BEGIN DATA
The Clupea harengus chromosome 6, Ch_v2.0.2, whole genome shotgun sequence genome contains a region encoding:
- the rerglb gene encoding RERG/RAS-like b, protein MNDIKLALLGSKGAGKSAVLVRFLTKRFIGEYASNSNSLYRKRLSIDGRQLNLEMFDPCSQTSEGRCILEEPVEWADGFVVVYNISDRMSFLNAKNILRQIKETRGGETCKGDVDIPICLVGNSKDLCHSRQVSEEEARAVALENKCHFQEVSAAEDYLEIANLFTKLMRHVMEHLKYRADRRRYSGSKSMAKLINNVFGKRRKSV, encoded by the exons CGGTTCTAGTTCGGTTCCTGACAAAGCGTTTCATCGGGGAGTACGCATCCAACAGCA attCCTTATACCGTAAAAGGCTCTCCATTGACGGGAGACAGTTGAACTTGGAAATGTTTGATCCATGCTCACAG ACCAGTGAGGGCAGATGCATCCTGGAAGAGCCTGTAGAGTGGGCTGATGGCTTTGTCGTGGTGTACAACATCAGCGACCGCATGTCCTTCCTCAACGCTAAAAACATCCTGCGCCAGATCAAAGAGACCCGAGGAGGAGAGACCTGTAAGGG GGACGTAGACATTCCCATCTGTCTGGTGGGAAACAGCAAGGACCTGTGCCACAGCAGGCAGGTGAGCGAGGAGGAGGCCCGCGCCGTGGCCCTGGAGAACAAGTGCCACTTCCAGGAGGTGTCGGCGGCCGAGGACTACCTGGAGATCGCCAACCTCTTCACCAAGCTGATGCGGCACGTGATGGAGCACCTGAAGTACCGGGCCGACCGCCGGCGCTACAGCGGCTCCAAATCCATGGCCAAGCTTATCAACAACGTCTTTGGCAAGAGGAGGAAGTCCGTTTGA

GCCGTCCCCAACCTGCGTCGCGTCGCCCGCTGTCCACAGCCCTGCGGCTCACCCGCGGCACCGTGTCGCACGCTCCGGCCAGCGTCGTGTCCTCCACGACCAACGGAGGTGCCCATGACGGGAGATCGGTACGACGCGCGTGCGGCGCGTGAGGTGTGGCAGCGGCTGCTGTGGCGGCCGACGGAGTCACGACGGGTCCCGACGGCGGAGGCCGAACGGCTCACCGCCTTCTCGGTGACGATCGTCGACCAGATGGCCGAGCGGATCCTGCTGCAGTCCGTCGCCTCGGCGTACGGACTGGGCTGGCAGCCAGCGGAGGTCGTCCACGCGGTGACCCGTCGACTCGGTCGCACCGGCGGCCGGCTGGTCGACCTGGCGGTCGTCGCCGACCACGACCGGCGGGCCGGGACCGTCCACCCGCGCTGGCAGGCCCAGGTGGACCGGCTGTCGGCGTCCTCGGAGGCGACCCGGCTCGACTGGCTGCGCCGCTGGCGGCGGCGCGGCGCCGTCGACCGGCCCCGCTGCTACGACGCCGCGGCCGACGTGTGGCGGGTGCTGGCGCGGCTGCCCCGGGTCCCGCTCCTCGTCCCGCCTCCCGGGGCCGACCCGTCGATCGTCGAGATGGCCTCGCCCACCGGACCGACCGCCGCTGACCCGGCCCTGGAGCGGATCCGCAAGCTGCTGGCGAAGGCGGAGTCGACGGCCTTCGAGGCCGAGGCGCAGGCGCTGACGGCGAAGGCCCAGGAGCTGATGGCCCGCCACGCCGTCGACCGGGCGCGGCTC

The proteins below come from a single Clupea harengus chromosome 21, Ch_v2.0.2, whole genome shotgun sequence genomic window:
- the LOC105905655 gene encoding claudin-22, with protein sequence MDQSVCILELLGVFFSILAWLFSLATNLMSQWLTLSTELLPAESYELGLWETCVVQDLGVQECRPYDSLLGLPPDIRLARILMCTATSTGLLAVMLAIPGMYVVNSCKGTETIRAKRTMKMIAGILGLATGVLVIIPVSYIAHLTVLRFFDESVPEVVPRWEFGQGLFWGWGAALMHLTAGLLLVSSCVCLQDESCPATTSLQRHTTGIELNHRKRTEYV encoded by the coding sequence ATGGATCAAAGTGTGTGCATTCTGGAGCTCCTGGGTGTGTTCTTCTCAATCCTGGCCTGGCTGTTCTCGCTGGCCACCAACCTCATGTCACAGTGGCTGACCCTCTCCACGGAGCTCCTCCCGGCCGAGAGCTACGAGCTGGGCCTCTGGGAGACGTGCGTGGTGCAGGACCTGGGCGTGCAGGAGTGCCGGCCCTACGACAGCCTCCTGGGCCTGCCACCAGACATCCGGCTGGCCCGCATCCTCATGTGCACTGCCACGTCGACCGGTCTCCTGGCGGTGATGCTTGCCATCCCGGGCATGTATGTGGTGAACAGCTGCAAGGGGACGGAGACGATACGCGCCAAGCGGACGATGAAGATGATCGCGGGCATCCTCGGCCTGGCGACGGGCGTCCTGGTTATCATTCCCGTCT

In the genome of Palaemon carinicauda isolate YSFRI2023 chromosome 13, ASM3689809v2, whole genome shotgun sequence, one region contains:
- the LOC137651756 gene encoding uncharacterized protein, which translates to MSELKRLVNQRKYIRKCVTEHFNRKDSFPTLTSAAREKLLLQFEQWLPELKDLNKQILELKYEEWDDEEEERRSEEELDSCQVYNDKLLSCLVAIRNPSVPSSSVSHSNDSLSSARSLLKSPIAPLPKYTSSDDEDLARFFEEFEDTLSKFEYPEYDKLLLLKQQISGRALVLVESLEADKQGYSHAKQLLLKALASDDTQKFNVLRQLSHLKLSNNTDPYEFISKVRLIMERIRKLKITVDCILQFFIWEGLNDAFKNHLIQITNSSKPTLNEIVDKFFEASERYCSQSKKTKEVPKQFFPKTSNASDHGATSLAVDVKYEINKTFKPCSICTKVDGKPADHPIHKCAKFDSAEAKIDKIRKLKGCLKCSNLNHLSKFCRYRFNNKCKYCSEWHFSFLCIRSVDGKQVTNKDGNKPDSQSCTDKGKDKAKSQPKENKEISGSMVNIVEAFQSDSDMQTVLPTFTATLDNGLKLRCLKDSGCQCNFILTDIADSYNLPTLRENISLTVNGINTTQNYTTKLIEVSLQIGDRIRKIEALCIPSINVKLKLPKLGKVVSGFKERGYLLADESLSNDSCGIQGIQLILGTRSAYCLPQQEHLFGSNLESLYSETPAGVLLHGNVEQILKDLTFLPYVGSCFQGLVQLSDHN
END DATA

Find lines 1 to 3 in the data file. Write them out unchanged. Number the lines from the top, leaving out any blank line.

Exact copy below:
The Clupea harengus chromosome 6, Ch_v2.0.2, whole genome shotgun sequence genome contains a region encoding:
- the rerglb gene encoding RERG/RAS-like b, protein MNDIKLALLGSKGAGKSAVLVRFLTKRFIGEYASNSNSLYRKRLSIDGRQLNLEMFDPCSQTSEGRCILEEPVEWADGFVVVYNISDRMSFLNAKNILRQIKETRGGETCKGDVDIPICLVGNSKDLCHSRQVSEEEARAVALENKCHFQEVSAAEDYLEIANLFTKLMRHVMEHLKYRADRRRYSGSKSMAKLINNVFGKRRKSV, encoded by the exons CGGTTCTAGTTCGGTTCCTGACAAAGCGTTTCATCGGGGAGTACGCATCCAACAGCA attCCTTATACCGTAAAAGGCTCTCCATTGACGGGAGACAGTTGAACTTGGAAATGTTTGATCCATGCTCACAG ACCAGTGAGGGCAGATGCATCCTGGAAGAGCCTGTAGAGTGGGCTGATGGCTTTGTCGTGGTGTACAACATCAGCGACCGCATGTCCTTCCTCAACGCTAAAAACATCCTGCGCCAGATCAAAGAGACCCGAGGAGGAGAGACCTGTAAGGG GGACGTAGACATTCCCATCTGTCTGGTGGGAAACAGCAAGGACCTGTGCCACAGCAGGCAGGTGAGCGAGGAGGAGGCCCGCGCCGTGGCCCTGGAGAACAAGTGCCACTTCCAGGAGGTGTCGGCGGCCGAGGACTACCTGGAGATCGCCAACCTCTTCACCAAGCTGATGCGGCACGTGATGGAGCACCTGAAGTACCGGGCCGACCGCCGGCGCTACAGCGGCTCCAAATCCATGGCCAAGCTTATCAACAACGTCTTTGGCAAGAGGAGGAAGTCCGTTTGA

GCCGTCCCCAACCTGCGTCGCGTCGCCCGCTGTCCACAGCCCTGCGGCTCACCCGCGGCACCGTGTCGCACGCTCCGGCCAGCGTCGTGTCCTCCACGACCAACGGAGGTGCCCATGACGGGAGATCGGTACGACGCGCGTGCGGCGCGTGAGGTGTGGCAGCGGCTGCTGTGGCGGCCGACGGAGTCACGACGGGTCCCGACGGCGGAGGCCGAACGGCTCACCGCCTTCTCGGTGACGATCGTCGACCAGATGGCCGAGCGGATCCTGCTGCAGTCCGTCGCCTCGGCGTACGGACTGGGCTGGCAGCCAGCGGAGGTCGTCCACGCGGTGACCCGTCGACTCGGTCGCACCGGCGGCCGGCTGGTCGACCTGGCGGTCGTCGCCGACCACGACCGGCGGGCCGGGACCGTCCACCCGCGCTGGCAGGCCCAGGTGGACCGGCTGTCGGCGTCCTCGGAGGCGACCCGGCTCGACTGGCTGCGCCGCTGGCGGCGGCGCGGCGCCGTCGACCGGCCCCGCTGCTACGACGCCGCGGCCGACGTGTGGCGGGTGCTGGCGCGGCTGCCCCGGGTCCCGCTCCTCGTCCCGCCTCCCGGGGCCGACCCGTCGATCGTCGAGATGGCCTCGCCCACCGGACCGACCGCCGCTGACCCGGCCCTGGAGCGGATCCGCAAGCTGCTGGCGAAGGCGGAGTCGACGGCCTTCGAGGCCGAGGCGCAGGCGCTGACGGCGAAGGCCCAGGAGCTGATGGCCCGCCACGCCGTCGACCGGGCGCGGCTC